ICES is a prescribed entity under section 45 of Ontario’s Personal Health Information Protection Act. Section 45 authorizes ICES to collect personal health information, without consent, for the purpose of analysis or compiling statistical information with respect to the management of, evaluation or monitoring of, the allocation of resources to or planning for all or part of the health system. Projects conducted under section 45, by definition, do not require review by a Research Ethics Board. This project was conducted under section 45, and approved by ICES’ Privacy and Compliance Office. All patient records were fully anonymized before the data was accessed by the authors.


Summary statistics for all asthma outcomes are presented in Table 3. In Ontario, there were 1,818,971 prevalent cases of asthma (141.09 per 1000) identified during the study period, with 641,065 physicians visits (352.43 per 1000), 41,304 ED visits (22.71 per 1000) and 13,635 hospitalizations (7.50 per 1000). Note that the denominator used for asthma prevalence rate is the sub-LHIN population, whereas the denominator used for health services rate is the asthma prevalent population. The highest variability in rates among sub-LHIN areas was seen in the ED visits [Coefficient of variation (CV) = 54%] and hospitalizations (CV = 44%) as compared to physician visits (CV = 23%) and prevalence (CV = 18%).

Table 3. Summary of asthma prevalence, physician visits, ED visits and hospitalizations total counts and average rates by geographic level, in Ontario, 2003–2013.

Maps of SMRs and LISA results for asthma prevalence, physician visits, ED visits and hospitalizations revealed considerable and distinct spatial patterns across Ontario sub-LHINs. Moran’s I tests indicated the presence of moderate but statistically significant global spatial autocorrelation (prevalence: I = 0.40; physician visits: I = 0.64; ED visits: I = 0.52; hospitalizations: I = 0.30; all p-values< 0.05), indicating that asthma outcomes are more similar in neighbouring sub-LHINs than would be expected by chance.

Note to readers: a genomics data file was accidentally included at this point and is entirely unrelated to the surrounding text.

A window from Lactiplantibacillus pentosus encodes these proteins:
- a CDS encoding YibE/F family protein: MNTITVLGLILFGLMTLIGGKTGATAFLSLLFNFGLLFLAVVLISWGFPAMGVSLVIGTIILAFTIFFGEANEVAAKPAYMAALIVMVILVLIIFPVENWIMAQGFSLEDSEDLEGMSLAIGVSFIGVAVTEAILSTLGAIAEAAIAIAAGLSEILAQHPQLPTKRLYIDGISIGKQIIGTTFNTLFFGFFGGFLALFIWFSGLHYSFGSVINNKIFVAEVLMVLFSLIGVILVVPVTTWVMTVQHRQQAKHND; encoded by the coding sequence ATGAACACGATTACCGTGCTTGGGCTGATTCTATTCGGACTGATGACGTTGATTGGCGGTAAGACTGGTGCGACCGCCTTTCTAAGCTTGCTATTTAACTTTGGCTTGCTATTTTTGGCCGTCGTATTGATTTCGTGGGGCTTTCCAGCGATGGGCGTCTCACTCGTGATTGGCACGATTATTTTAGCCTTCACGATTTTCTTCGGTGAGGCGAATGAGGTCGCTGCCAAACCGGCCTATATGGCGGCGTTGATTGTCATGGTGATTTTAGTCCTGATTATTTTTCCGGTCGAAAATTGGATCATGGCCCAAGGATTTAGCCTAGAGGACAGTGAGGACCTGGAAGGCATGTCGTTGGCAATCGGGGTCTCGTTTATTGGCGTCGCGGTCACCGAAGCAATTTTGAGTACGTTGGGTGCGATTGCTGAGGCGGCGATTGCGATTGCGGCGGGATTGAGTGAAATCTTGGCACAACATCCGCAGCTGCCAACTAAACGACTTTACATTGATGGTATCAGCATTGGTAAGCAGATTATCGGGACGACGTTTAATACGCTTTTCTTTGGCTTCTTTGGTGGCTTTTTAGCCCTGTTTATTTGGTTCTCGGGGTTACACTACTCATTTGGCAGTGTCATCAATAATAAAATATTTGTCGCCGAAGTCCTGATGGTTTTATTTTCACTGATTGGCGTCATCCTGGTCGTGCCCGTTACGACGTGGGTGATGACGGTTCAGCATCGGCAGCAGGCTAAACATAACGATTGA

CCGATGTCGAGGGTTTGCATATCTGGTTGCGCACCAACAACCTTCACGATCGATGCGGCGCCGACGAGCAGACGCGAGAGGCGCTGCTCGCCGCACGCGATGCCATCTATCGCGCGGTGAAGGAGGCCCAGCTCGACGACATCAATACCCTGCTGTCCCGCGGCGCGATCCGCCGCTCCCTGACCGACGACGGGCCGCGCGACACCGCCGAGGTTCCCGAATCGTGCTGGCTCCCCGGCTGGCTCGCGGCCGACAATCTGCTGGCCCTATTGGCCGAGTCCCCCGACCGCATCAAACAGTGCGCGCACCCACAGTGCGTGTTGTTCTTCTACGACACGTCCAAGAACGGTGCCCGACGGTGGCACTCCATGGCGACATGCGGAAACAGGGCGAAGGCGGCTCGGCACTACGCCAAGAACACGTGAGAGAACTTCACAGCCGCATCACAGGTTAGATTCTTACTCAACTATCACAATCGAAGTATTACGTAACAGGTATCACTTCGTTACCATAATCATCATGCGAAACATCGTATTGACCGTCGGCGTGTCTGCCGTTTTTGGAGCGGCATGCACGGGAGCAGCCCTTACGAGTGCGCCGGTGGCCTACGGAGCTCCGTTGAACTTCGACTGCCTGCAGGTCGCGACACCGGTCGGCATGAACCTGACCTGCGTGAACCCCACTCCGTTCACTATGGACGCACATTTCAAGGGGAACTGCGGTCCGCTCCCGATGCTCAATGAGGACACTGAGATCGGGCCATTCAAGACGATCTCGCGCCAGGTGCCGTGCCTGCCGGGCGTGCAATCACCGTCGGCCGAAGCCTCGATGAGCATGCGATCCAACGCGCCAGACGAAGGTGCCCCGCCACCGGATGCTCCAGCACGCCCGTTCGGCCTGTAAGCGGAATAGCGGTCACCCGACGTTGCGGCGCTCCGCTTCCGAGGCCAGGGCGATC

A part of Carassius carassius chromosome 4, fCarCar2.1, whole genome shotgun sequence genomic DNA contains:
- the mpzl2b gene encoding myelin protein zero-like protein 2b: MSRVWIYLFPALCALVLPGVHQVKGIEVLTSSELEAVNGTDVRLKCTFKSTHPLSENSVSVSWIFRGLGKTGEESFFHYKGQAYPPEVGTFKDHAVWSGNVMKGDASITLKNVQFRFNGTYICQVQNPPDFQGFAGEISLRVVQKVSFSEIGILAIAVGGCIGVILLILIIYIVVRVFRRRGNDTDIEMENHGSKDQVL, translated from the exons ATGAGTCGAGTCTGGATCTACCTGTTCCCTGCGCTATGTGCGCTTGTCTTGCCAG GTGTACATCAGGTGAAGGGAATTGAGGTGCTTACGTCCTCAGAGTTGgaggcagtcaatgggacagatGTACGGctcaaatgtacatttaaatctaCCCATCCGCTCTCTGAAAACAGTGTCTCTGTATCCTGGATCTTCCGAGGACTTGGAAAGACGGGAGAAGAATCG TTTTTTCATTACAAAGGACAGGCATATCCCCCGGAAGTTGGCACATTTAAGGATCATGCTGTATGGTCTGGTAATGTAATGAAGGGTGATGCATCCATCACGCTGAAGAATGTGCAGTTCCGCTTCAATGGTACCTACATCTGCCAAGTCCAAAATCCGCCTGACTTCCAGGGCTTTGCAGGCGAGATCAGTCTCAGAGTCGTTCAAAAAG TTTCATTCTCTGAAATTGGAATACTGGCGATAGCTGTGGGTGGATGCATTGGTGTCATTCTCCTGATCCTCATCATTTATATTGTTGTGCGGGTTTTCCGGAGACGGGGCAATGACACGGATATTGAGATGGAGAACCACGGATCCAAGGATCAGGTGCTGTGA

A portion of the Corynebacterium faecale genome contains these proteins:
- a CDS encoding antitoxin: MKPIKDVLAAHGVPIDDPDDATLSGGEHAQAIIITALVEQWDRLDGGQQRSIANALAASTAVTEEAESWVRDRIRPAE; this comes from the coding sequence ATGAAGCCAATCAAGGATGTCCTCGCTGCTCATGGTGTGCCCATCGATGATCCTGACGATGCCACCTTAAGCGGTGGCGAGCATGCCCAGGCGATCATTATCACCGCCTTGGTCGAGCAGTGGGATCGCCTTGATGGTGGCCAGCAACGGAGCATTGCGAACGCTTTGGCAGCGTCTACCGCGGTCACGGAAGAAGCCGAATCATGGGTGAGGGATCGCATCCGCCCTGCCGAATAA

Asthma Prevalence: A 4.9-fold variation was found in asthma prevalence across Ontario, with the highest SMRs in southeastern areas of the province near Ottawa, in southcentral areas near Toronto, and southwestern areas near Windsor, and the lowest SMRs were found in the most northern and rural southern areas. LISA analysis revealed several significant clusters of high SMRs in suburban areas near Toronto and rural areas near Ottawa, and clusters of low SMRs in the North and rural South of the province. One high-low outlier was also identified in southwestern Ontario (Fig 2).

Fig 2. Standardized morbidity ratios (SMRs) and Local Moran's I of asthma prevalence (Ontario, Canada, 2003–2013).

Physician visits: The spatial patterns of asthma physician visits are similar to prevalence, with a 3.4-fold variation between the highest SMRs in the Toronto, Ottawa and Windsor areas, and the lowest SMRs in the North and rural South. LISA analysis identified two clusters of high SMRs in the urban areas of Toronto and Ottawa, and clusters of low SMRs in northern, as well as rural southeastern and southwestern areas. Several high-low outliers were also found in rural southeastern, southwestern and northern areas and two low-high outliers were identified around Toronto area.

ED visits: The highest SMRs are seen in the north and rural south of the province, whereas lowest SMRs are in and around the urban areas of Toronto and Ottawa, representing a 9-fold variation across the province (Fig 3). Clusters of high SMRs were identified in northern and rural southeastern areas, as well in a rural southwestern area. Two clusters of low SMRs were found in urban/suburban areas in and around Toronto and East of Ottawa. Two high-low outliers were identified in areas west of Toronto whereas several low-high outliers were found in southeastern and northern areas.

Fig 3. Standardized morbidity ratios (SMRs) and Local Moran's I of ED visits (Ontario, Canada, 2003–2013).